Speaker 3

So I think there’s a connection between the New Testament and the Old Testament.

Speaker 4

Amen.

Speaker 1

Amen.

Speaker 4

And we left your comments here from our audience.

Speaker 1

First, Judy, Judy is saying hello, and thank you so much for joining us. Judy, it’s great to see you. And thank you, Debbie. And then Lengthen has an interesting question. That a certain tree matter. Yes. That a certain offering matter to God with Cain and Abel. Yes. So I think he’s pointing to our first question, does God care about what day do we worship or does he allow. So did certain measure matter for the Ark in the sanctuary? Yes. Certain measures measurements, yes. And everything God requires is for our good to bring us closer to him. So, yeah, God, in a sense, can be exacting. He wants us to live up to a high standard for our own good. Exactly as Landon said.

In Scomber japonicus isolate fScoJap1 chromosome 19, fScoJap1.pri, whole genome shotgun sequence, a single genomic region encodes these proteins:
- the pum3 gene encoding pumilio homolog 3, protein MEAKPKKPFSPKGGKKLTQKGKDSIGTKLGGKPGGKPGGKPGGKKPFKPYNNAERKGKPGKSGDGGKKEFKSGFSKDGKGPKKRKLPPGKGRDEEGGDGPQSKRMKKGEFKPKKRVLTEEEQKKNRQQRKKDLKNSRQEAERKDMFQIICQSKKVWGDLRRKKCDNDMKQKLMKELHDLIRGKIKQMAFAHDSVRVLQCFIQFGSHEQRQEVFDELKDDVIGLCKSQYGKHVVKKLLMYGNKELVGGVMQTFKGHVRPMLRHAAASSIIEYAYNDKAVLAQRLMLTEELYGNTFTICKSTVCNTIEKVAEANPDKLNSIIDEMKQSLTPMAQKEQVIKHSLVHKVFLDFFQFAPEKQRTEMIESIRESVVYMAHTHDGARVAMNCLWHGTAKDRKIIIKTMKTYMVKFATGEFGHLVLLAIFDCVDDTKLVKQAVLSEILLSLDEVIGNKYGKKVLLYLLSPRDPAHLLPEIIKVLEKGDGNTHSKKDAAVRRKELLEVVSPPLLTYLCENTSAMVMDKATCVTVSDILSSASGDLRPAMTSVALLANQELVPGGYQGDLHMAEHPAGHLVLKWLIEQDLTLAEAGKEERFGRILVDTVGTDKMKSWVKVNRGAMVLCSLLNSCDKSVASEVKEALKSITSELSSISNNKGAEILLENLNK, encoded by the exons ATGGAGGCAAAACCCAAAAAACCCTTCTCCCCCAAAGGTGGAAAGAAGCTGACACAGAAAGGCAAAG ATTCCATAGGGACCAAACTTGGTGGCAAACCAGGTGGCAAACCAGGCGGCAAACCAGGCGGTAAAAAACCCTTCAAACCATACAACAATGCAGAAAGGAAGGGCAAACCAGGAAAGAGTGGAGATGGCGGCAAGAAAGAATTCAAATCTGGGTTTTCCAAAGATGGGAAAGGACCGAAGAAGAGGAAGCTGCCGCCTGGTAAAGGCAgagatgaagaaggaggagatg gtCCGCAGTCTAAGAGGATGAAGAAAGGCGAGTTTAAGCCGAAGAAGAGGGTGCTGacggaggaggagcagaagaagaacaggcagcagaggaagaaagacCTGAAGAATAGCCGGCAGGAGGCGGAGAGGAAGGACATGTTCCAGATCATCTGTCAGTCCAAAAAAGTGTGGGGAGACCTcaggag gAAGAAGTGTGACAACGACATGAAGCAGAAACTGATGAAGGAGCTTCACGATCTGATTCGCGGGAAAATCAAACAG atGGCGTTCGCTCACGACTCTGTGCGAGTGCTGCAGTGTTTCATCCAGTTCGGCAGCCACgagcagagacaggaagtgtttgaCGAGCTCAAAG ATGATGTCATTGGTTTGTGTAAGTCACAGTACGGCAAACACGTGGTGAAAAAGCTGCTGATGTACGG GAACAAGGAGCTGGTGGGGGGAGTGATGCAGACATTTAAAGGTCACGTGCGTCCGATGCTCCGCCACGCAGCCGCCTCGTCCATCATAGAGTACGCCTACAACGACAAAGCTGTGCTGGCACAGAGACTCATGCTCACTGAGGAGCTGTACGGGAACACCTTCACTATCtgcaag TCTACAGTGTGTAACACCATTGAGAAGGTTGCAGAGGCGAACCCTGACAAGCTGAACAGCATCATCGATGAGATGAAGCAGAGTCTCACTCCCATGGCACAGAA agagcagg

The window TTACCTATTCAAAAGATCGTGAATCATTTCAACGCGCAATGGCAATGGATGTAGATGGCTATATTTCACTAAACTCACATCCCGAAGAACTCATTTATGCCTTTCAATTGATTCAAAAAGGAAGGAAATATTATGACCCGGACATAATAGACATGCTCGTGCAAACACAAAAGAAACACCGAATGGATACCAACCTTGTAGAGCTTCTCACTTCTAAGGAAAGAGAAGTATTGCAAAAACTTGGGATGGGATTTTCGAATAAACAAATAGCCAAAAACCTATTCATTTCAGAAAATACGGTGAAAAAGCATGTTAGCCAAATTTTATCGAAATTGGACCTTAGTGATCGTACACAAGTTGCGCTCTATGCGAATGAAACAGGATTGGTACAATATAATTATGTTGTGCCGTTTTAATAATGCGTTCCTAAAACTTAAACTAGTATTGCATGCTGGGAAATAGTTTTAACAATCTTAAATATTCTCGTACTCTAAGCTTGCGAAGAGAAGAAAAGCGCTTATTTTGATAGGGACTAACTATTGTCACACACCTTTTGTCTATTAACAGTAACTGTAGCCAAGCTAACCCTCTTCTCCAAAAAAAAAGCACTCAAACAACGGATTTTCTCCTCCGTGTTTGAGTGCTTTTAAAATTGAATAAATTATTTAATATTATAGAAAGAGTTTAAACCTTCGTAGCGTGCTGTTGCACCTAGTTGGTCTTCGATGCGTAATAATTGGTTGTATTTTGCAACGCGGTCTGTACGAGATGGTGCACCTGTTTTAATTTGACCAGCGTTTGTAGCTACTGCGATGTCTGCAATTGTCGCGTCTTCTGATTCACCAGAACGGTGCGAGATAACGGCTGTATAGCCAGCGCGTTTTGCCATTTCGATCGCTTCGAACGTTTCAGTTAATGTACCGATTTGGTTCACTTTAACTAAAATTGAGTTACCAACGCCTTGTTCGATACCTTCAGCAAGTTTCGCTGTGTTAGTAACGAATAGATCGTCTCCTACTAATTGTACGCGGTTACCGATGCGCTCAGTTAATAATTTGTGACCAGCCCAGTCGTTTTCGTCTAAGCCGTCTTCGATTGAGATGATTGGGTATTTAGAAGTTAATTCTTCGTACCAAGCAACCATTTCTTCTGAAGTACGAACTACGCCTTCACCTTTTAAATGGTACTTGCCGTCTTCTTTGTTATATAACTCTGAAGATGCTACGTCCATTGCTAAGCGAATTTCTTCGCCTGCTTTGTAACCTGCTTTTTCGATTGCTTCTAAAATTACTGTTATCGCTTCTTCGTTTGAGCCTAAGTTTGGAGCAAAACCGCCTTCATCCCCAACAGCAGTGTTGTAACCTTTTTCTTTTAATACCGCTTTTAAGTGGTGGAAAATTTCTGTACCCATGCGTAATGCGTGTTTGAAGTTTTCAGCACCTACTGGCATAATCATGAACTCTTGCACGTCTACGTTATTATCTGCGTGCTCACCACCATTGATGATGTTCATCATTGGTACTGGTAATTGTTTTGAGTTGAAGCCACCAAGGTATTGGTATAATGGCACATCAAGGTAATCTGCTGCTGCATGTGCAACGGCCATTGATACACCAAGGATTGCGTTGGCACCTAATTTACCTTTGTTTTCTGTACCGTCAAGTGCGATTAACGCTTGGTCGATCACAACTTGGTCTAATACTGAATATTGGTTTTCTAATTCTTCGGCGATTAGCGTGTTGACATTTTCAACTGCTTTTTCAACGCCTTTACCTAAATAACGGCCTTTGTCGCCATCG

Speaker 4

And we also have a question here from Delish. There’s a couple of parts to this question. So how is this full moon Sabbath a shadow? How does it relate or point to Jesus first coming? How do we explain it to others?

Speaker 1

I say, is it even a shadow? Because I would say that would have existed back in Genesis, right? I mean, even at the beginning of Venom and Eve had never seen it would have been a thing.

Speaker 2

Yeah, I think. Sorry, go ahead.

Speaker 1

Or is there a specific mosaic festival that was unique for the new moons or full moons?

Speaker 2